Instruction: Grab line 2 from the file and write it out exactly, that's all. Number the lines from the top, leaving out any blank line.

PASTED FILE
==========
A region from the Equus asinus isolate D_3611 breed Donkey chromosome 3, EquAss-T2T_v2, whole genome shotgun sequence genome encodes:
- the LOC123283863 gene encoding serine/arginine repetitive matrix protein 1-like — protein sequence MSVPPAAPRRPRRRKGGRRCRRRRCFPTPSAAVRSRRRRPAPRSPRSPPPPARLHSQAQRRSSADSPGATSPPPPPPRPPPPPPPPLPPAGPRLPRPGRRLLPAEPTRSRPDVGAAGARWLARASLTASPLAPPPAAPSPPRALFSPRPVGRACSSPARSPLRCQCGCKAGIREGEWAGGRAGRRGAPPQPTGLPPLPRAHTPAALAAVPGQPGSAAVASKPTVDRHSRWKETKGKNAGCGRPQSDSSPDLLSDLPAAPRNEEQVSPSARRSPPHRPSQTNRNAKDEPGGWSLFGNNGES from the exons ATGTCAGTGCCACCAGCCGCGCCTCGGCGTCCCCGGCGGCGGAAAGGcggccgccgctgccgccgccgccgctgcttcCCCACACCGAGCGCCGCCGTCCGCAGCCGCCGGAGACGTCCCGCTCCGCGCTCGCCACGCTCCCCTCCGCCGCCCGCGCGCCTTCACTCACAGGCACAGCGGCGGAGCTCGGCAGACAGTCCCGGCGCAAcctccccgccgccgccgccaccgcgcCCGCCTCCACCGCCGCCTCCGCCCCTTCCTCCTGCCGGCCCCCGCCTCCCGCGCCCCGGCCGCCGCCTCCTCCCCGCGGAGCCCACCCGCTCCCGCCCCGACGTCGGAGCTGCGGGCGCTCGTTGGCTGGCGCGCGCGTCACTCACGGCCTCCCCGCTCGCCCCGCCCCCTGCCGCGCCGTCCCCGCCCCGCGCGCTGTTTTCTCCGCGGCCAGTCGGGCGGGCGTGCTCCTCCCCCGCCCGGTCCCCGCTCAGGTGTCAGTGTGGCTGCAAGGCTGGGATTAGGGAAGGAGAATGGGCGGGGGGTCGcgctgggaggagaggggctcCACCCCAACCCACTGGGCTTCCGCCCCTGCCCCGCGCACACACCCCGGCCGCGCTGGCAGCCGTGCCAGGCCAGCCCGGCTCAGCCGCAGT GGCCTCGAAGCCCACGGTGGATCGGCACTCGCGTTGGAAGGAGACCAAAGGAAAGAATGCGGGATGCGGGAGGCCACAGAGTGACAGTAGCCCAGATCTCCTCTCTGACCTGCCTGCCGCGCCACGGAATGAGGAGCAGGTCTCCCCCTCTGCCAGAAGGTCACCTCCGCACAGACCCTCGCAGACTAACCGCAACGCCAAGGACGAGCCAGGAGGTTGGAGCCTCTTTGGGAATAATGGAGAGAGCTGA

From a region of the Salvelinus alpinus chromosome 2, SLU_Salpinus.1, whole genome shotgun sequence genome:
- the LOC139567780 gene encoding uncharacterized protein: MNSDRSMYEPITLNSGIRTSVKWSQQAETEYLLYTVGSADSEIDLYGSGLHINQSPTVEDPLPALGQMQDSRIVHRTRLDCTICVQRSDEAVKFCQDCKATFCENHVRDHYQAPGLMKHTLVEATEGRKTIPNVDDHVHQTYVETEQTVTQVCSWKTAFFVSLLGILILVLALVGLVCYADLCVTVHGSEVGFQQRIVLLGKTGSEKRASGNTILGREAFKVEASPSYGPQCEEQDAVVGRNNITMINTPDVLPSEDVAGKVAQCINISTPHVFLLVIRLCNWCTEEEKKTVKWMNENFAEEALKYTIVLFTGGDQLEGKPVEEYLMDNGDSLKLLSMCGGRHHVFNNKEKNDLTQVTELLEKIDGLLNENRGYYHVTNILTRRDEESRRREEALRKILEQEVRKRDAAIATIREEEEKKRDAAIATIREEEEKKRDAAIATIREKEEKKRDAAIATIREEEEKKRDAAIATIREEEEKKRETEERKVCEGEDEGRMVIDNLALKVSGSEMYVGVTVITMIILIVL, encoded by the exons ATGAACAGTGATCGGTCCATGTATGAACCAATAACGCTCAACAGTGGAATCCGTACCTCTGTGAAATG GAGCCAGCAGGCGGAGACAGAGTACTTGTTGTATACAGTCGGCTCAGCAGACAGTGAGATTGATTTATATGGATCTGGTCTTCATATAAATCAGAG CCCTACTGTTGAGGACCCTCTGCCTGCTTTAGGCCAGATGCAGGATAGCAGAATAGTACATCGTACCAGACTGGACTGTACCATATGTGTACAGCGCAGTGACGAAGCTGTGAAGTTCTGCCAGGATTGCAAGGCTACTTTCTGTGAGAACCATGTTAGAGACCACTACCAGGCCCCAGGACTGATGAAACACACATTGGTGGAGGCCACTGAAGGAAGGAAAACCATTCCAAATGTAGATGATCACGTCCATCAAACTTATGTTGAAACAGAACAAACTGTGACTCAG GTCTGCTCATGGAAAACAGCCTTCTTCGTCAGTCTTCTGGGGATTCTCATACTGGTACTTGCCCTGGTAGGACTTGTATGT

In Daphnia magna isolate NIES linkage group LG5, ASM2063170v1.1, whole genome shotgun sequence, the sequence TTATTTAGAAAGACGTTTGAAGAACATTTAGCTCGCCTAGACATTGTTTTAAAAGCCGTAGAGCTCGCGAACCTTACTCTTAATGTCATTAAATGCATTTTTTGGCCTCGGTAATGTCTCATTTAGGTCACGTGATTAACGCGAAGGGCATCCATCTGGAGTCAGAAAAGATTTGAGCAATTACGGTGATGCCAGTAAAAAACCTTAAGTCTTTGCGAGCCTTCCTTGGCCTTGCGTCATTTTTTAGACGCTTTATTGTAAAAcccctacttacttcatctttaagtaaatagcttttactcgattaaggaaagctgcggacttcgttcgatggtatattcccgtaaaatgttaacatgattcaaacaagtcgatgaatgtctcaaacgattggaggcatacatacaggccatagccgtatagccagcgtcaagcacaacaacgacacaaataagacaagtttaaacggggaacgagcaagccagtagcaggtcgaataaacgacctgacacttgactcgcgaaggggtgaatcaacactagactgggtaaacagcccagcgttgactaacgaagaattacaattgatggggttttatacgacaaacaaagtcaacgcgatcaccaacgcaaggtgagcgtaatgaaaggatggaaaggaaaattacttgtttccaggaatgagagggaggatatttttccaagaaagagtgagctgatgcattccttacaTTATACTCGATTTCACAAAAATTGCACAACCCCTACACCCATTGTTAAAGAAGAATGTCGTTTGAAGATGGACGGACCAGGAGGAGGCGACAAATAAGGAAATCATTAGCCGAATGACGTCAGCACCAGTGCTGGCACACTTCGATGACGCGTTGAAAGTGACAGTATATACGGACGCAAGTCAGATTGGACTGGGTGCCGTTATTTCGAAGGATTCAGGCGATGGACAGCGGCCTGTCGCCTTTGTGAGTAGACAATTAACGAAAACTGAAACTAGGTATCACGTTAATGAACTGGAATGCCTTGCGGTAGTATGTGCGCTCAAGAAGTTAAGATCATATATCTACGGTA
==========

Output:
- the LOC123283863 gene encoding serine/arginine repetitive matrix protein 1-like — protein sequence MSVPPAAPRRPRRRKGGRRCRRRRCFPTPSAAVRSRRRRPAPRSPRSPPPPARLHSQAQRRSSADSPGATSPPPPPPRPPPPPPPPLPPAGPRLPRPGRRLLPAEPTRSRPDVGAAGARWLARASLTASPLAPPPAAPSPPRALFSPRPVGRACSSPARSPLRCQCGCKAGIREGEWAGGRAGRRGAPPQPTGLPPLPRAHTPAALAAVPGQPGSAAVASKPTVDRHSRWKETKGKNAGCGRPQSDSSPDLLSDLPAAPRNEEQVSPSARRSPPHRPSQTNRNAKDEPGGWSLFGNNGES from the exons ATGTCAGTGCCACCAGCCGCGCCTCGGCGTCCCCGGCGGCGGAAAGGcggccgccgctgccgccgccgccgctgcttcCCCACACCGAGCGCCGCCGTCCGCAGCCGCCGGAGACGTCCCGCTCCGCGCTCGCCACGCTCCCCTCCGCCGCCCGCGCGCCTTCACTCACAGGCACAGCGGCGGAGCTCGGCAGACAGTCCCGGCGCAAcctccccgccgccgccgccaccgcgcCCGCCTCCACCGCCGCCTCCGCCCCTTCCTCCTGCCGGCCCCCGCCTCCCGCGCCCCGGCCGCCGCCTCCTCCCCGCGGAGCCCACCCGCTCCCGCCCCGACGTCGGAGCTGCGGGCGCTCGTTGGCTGGCGCGCGCGTCACTCACGGCCTCCCCGCTCGCCCCGCCCCCTGCCGCGCCGTCCCCGCCCCGCGCGCTGTTTTCTCCGCGGCCAGTCGGGCGGGCGTGCTCCTCCCCCGCCCGGTCCCCGCTCAGGTGTCAGTGTGGCTGCAAGGCTGGGATTAGGGAAGGAGAATGGGCGGGGGGTCGcgctgggaggagaggggctcCACCCCAACCCACTGGGCTTCCGCCCCTGCCCCGCGCACACACCCCGGCCGCGCTGGCAGCCGTGCCAGGCCAGCCCGGCTCAGCCGCAGT GGCCTCGAAGCCCACGGTGGATCGGCACTCGCGTTGGAAGGAGACCAAAGGAAAGAATGCGGGATGCGGGAGGCCACAGAGTGACAGTAGCCCAGATCTCCTCTCTGACCTGCCTGCCGCGCCACGGAATGAGGAGCAGGTCTCCCCCTCTGCCAGAAGGTCACCTCCGCACAGACCCTCGCAGACTAACCGCAACGCCAAGGACGAGCCAGGAGGTTGGAGCCTCTTTGGGAATAATGGAGAGAGCTGA